My recent fiasco with Jetpack and Jetpack Lite gave me good reason to dive into my system and take a hard look at my plugins, as well as various other aspects of the Clinic.
Vernessa Taylor commented the other day that she was using Clicky Stats, so I decided to check it out. I wish I’d done it months ago! Simple install, easy set-up and a wealth of information – far more than WordPress or Jetpack offered – and I am one very happy camper!
There’s far too much depth to Clicky Stats to go into here now. I’ll just say that you owe it to yourself to check it out. Trust me, if you’re currently using Jetpack or Jetpack Lite, you’ll be blown away by the expanded stats presented by Clicky.
If there are other features of Jetpack that you like (the Gravatar Hovercards is pretty cool, for instance), and you don’t want to give them up, then simply deactivate the WordPress.com stats module in the Jetpack setup and install Clicky Stats.
You’ll find much more information available, and the cost for one site is far from prohibitive – it’s free for one site and up to 3,000 daily pageviews! If you have more sites or traffic than that, then the next level up allows you to monitor 3 sites, of up to a total of 10,000 daily pageviews for under $5 per month ($29.99 for the entire year). There are higher service scales available, up to 5 million daily pageviews, all priced very competitively.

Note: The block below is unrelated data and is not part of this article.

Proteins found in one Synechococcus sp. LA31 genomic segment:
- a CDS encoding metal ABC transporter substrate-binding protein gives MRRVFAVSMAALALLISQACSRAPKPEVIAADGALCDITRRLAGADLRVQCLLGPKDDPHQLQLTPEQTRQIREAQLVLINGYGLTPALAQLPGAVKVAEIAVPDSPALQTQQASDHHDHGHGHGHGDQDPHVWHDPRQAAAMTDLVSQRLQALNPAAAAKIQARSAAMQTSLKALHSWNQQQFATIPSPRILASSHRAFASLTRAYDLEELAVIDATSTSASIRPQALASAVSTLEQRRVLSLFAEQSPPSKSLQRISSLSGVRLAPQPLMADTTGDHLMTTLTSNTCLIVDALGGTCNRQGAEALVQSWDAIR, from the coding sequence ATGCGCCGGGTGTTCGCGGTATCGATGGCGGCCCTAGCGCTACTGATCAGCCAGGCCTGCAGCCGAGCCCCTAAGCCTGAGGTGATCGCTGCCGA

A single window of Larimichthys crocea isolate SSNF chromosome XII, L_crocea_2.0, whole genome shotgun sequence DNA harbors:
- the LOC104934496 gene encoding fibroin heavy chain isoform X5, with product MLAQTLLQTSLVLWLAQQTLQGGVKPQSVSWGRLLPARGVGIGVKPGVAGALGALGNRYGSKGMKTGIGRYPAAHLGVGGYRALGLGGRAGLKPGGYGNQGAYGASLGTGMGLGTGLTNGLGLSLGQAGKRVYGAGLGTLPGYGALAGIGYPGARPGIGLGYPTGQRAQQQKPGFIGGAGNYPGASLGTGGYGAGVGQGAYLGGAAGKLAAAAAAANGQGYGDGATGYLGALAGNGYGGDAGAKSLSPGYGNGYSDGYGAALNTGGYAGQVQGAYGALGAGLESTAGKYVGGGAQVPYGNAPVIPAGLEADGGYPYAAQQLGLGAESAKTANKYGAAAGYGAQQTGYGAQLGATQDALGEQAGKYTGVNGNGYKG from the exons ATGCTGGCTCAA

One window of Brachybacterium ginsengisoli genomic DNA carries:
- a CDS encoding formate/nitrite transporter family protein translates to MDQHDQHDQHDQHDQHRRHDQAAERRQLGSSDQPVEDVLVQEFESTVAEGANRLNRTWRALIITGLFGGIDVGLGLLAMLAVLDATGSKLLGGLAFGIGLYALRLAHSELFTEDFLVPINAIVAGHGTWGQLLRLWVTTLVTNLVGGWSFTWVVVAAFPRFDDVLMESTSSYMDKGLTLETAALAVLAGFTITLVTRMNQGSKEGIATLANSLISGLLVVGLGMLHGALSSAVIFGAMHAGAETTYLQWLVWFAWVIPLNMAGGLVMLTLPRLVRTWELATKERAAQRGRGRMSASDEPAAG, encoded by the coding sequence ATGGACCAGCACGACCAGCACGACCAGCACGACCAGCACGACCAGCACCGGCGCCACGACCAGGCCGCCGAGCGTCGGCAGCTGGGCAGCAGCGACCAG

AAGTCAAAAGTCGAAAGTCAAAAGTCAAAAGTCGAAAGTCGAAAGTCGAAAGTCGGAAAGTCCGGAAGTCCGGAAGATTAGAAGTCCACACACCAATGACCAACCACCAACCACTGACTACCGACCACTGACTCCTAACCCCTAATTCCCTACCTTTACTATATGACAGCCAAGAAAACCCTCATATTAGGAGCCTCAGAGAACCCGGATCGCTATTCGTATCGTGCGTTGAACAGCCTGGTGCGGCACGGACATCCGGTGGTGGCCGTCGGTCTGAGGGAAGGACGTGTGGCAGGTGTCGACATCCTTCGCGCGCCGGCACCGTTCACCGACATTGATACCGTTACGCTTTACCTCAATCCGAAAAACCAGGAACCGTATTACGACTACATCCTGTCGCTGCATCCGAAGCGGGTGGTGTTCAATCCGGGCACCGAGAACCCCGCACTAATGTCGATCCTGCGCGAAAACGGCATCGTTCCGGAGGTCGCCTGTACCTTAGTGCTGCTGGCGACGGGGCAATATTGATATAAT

The GetClicky dashboard is extensive, offering numerous ways to drill down to a granular level on each visitor. Want to know what city the visitor resides in, or what search term he used? How about precisely how much time he spent on each page or what actions he took? Of course, the other data that’s handy to see is what browser he used, what bounce rate you’re seeing, and fine detail filtering.
I almost feel badly about kicking Jetpack to the curb in favor of GetClicky after Matt Mullenweg took the time to respond to my issues with Jetpack. But Matt did that because he’s a businessman, and as such, he needs to keep a finger on the pulse of his market and respond to his customers.
I’m a businessman, too. And to do my job, I need data. For now, at least, it looks as though Clicky Stats is my best source for that data.
I strongly recommend you check it out and see if it’s right for you.
On an entirely different topic, as long as I was digging around in my backend, I also decided to update my newsletter subscription form and list management. I’ve been procrastinating for over a year and I just finally sent out my first newsletter on Dec. 1st. – nearly ten months after announcing its coming.
Hey! I’ve been busy, okay?